14 May 2010 Modeling of a diffractive micro-lens by an effective medium method
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Abstract
The rigorous vector-based simulation methods for subwavelength diffractive lenses are methods of growing importance. In this paper, we introduce a rigorous vector-based method to compute the electromagnetic propagation. It includes the Finite-Difference Time-Domain (FDTD) for the near field simulation, and the Radiation Spectrum Method (RSM) for the far field propagation. This approach is then proposed to design effective medium cylindrical diffractive lenses. This kind of component, made up of binary features that behave as an effective medium, can achieve an higher diffraction efficiency than conventional diffractive optical elements. The layout design of the component is realised thanks to the FDTD simulation by estimating the phase difference introduced by subwavelength binary gratings. Then, the whole modeling of the component, whose minimum feature size can be smaller than 100 nm, is done with the RSM algorithm. Because of their subwavelength, aperiodic, finite and high spatial frequencies characteristics, these devices conception methods prevent the use of scalar modeling or coupled wave theory. The proposed method overcomes these limitations. First, the principle of the rigorous vector-based method is introduced. Then, we present the design of the subwavelength structures by means of the FDTD method, followed by the design of the subwavelength element. Finally, the simulation method of the subwavelength lens by use of the FDTD method for the near field propagation and the RSM for the far field calculation is also presented. Finally, we discuss the comparison between a subwavelength lens and its multilevel counterpart.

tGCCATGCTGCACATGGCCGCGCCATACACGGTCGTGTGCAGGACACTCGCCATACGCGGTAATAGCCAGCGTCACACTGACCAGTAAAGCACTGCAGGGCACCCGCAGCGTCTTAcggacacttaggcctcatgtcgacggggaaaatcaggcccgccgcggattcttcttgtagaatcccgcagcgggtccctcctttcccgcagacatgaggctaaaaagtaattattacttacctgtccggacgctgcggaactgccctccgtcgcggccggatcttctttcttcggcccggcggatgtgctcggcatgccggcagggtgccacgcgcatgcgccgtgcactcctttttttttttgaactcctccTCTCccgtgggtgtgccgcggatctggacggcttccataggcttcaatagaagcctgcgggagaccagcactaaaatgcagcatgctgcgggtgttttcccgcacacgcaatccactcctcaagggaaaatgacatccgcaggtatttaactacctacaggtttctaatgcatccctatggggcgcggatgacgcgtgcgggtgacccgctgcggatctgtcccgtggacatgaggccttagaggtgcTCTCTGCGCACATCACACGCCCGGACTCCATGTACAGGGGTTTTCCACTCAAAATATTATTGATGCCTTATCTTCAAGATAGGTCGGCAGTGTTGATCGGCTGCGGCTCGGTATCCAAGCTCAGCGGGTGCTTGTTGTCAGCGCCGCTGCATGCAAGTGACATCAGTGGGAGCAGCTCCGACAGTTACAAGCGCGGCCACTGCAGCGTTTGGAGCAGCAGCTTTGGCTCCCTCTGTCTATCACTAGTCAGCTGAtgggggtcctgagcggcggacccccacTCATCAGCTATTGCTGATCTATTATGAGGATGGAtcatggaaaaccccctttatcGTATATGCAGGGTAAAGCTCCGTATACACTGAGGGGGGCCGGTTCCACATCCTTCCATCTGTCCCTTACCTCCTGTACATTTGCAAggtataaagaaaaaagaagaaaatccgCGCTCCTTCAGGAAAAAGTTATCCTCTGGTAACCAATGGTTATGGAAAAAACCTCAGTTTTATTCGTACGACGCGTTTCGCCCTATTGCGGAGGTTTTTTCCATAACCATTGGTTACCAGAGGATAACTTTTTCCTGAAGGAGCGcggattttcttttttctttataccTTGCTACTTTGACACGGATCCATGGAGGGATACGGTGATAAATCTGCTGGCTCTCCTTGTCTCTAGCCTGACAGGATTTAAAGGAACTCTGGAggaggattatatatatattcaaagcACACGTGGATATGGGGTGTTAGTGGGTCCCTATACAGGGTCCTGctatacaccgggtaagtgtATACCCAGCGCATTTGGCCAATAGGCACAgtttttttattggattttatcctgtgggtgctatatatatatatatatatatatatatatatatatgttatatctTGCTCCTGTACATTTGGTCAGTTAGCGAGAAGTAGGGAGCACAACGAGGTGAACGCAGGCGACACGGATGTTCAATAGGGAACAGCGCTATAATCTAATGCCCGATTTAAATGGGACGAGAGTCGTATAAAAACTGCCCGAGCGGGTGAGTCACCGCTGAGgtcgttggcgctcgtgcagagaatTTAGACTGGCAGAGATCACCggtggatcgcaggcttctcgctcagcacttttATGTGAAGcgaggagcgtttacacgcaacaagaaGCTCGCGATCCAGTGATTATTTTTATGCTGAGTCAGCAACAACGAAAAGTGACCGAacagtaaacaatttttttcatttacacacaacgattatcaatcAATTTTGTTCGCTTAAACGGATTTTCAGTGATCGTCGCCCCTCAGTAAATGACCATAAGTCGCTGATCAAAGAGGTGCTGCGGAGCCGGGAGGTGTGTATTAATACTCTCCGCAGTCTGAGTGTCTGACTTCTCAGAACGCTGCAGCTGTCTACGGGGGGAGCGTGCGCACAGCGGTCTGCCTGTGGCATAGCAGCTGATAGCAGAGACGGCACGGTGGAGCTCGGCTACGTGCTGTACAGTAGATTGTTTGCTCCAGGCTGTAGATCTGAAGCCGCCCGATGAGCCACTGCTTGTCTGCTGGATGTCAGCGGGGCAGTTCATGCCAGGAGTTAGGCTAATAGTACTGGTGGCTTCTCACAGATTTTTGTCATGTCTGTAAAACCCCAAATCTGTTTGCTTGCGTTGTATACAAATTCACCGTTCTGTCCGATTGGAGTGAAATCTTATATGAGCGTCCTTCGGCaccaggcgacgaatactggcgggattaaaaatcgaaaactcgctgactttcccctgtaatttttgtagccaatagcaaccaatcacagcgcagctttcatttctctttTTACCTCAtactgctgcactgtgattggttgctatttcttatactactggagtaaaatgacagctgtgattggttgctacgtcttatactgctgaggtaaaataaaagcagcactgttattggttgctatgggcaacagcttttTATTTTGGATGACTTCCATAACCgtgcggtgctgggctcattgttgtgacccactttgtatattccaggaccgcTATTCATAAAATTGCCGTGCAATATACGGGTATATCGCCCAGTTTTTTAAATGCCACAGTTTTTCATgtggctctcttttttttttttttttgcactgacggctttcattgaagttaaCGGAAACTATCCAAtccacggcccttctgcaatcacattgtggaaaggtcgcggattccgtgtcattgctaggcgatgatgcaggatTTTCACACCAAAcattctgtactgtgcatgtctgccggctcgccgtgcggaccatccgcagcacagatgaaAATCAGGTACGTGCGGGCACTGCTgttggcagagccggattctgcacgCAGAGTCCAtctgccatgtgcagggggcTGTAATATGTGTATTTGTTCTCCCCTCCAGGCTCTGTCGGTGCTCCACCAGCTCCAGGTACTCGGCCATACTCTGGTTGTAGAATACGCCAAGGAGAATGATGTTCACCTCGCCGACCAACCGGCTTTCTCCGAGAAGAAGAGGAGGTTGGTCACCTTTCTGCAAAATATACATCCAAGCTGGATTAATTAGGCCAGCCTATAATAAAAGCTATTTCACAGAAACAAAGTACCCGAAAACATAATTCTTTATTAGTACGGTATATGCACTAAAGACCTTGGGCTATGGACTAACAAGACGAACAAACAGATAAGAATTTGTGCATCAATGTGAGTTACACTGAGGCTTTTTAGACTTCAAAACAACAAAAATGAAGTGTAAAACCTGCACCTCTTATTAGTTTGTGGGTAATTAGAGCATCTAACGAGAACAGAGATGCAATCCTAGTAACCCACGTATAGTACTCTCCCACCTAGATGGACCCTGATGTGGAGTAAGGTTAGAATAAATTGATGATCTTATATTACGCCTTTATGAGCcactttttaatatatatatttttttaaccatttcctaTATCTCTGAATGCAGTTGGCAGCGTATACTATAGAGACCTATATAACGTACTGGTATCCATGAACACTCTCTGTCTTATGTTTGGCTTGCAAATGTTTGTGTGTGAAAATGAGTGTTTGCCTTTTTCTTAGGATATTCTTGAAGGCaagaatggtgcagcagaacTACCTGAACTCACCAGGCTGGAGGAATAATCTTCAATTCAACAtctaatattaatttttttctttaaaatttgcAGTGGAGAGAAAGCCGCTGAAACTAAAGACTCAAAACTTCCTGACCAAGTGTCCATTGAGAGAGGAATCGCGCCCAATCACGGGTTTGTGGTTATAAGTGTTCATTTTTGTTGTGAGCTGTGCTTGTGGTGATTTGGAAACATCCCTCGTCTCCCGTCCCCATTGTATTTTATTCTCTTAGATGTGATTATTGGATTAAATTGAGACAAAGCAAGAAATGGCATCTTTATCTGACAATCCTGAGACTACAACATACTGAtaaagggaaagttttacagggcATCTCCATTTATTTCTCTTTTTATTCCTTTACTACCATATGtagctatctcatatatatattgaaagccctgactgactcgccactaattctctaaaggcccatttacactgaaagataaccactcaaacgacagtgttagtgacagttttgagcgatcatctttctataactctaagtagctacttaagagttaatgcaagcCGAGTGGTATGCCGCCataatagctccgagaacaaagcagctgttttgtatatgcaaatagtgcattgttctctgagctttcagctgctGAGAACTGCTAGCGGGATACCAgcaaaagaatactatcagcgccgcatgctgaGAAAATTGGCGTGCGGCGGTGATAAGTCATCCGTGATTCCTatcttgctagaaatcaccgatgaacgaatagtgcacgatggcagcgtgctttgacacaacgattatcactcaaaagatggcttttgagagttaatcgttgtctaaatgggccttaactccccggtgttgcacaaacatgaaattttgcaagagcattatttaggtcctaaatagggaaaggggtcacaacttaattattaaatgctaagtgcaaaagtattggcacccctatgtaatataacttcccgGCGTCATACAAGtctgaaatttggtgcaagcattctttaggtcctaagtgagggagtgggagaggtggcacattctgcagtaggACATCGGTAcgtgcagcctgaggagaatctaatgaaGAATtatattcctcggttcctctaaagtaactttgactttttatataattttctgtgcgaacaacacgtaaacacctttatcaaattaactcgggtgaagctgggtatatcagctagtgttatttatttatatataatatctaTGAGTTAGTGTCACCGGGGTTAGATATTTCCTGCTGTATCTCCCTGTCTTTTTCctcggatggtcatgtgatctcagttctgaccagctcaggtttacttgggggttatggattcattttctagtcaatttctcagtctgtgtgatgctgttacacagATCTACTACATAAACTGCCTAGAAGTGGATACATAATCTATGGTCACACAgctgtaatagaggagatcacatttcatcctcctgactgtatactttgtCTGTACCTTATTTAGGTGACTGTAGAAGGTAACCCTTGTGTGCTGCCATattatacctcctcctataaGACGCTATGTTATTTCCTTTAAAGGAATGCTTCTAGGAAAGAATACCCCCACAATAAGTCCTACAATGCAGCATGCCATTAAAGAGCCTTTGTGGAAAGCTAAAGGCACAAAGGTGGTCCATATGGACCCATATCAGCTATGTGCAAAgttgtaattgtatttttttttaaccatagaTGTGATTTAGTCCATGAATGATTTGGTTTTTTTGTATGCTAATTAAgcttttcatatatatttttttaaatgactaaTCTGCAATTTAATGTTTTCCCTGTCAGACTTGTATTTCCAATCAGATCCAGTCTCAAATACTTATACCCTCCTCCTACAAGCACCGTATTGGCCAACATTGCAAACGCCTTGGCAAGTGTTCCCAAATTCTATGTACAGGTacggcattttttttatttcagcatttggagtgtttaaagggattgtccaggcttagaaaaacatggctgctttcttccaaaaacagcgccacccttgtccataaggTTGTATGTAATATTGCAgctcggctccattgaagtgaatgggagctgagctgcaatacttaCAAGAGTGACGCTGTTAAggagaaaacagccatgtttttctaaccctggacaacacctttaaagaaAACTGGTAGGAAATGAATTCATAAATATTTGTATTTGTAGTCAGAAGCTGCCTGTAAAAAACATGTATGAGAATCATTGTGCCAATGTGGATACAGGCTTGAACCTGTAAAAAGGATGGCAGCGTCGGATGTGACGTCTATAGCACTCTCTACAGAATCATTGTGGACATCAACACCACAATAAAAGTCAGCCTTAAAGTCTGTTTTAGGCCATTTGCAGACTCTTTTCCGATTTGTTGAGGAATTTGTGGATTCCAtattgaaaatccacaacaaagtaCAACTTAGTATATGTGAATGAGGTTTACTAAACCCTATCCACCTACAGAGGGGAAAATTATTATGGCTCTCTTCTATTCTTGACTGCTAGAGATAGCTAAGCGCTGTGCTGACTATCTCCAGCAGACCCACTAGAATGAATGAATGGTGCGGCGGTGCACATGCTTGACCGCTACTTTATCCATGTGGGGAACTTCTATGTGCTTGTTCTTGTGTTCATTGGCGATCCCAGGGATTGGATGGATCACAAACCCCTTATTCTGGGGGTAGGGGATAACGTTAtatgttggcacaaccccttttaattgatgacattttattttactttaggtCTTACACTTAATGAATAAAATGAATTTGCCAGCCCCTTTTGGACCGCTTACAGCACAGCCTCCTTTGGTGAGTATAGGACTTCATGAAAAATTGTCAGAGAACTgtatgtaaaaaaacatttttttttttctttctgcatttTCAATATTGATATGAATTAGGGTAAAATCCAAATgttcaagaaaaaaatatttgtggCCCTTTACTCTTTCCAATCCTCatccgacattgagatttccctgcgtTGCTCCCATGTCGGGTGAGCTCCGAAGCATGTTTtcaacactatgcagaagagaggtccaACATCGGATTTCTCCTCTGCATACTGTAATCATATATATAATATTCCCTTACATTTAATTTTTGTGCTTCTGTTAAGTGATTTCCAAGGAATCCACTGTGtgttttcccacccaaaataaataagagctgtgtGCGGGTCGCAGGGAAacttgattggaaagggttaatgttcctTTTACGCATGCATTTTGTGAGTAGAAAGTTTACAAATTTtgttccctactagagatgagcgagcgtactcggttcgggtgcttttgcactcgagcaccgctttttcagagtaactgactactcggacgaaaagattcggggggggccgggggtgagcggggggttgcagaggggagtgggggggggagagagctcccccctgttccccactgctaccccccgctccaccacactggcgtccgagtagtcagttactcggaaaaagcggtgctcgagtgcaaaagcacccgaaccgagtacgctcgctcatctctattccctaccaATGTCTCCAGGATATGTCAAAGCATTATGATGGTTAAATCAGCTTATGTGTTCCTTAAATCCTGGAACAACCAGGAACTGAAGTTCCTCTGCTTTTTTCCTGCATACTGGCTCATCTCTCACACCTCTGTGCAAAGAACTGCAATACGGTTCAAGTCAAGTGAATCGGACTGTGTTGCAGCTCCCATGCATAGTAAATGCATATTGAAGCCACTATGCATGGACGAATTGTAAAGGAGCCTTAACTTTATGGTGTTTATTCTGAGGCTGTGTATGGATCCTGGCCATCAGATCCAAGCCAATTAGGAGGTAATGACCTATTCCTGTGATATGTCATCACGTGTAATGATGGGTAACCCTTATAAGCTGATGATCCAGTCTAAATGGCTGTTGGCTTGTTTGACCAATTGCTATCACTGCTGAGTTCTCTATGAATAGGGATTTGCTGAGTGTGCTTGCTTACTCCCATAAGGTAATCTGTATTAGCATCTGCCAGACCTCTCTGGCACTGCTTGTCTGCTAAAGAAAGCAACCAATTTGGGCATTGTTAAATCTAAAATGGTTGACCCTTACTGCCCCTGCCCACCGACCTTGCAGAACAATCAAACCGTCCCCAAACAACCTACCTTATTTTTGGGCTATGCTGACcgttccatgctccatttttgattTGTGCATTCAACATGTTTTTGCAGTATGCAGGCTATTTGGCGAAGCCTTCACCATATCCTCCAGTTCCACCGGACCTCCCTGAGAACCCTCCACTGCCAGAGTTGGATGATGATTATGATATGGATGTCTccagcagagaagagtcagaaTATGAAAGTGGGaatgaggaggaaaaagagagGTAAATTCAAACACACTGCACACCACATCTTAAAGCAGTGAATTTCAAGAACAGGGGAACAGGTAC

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V. Raulot, V. Raulot, B. Serio, B. Serio, P. Gérard, P. Gérard, P. Twardowski, P. Twardowski, P. Meyrueis, P. Meyrueis, } "Modeling of a diffractive micro-lens by an effective medium method", Proc. SPIE 7716, Micro-Optics 2010, 77162J (14 May 2010); doi: 10.1117/12.854908; https://doi.org/10.1117/12.854908
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